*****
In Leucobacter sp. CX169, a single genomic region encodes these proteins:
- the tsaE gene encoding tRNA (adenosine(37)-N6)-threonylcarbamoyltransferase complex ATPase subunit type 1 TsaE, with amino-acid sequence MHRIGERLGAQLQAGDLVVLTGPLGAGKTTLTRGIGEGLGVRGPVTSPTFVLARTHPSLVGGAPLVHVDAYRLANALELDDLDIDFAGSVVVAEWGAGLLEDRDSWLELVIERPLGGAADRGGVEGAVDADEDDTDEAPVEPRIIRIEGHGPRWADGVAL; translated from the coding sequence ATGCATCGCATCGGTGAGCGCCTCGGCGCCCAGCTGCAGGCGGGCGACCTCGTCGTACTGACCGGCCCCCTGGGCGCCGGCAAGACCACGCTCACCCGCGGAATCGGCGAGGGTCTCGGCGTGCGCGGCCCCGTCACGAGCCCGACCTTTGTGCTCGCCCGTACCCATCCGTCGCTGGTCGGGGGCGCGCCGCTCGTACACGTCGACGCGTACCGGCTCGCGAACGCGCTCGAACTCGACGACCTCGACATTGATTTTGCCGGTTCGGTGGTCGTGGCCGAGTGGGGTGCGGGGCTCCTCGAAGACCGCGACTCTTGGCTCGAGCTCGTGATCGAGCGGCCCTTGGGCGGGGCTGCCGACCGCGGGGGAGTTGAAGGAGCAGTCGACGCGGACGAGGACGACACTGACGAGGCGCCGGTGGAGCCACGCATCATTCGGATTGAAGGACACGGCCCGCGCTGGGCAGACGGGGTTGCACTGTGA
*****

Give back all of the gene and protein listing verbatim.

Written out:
In Leucobacter sp. CX169, a single genomic region encodes these proteins:
- the tsaE gene encoding tRNA (adenosine(37)-N6)-threonylcarbamoyltransferase complex ATPase subunit type 1 TsaE, with amino-acid sequence MHRIGERLGAQLQAGDLVVLTGPLGAGKTTLTRGIGEGLGVRGPVTSPTFVLARTHPSLVGGAPLVHVDAYRLANALELDDLDIDFAGSVVVAEWGAGLLEDRDSWLELVIERPLGGAADRGGVEGAVDADEDDTDEAPVEPRIIRIEGHGPRWADGVAL; translated from the coding sequence ATGCATCGCATCGGTGAGCGCCTCGGCGCCCAGCTGCAGGCGGGCGACCTCGTCGTACTGACCGGCCCCCTGGGCGCCGGCAAGACCACGCTCACCCGCGGAATCGGCGAGGGTCTCGGCGTGCGCGGCCCCGTCACGAGCCCGACCTTTGTGCTCGCCCGTACCCATCCGTCGCTGGTCGGGGGCGCGCCGCTCGTACACGTCGACGCGTACCGGCTCGCGAACGCGCTCGAACTCGACGACCTCGACATTGATTTTGCCGGTTCGGTGGTCGTGGCCGAGTGGGGTGCGGGGCTCCTCGAAGACCGCGACTCTTGGCTCGAGCTCGTGATCGAGCGGCCCTTGGGCGGGGCTGCCGACCGCGGGGGAGTTGAAGGAGCAGTCGACGCGGACGAGGACGACACTGACGAGGCGCCGGTGGAGCCACGCATCATTCGGATTGAAGGACACGGCCCGCGCTGGGCAGACGGGGTTGCACTGTGA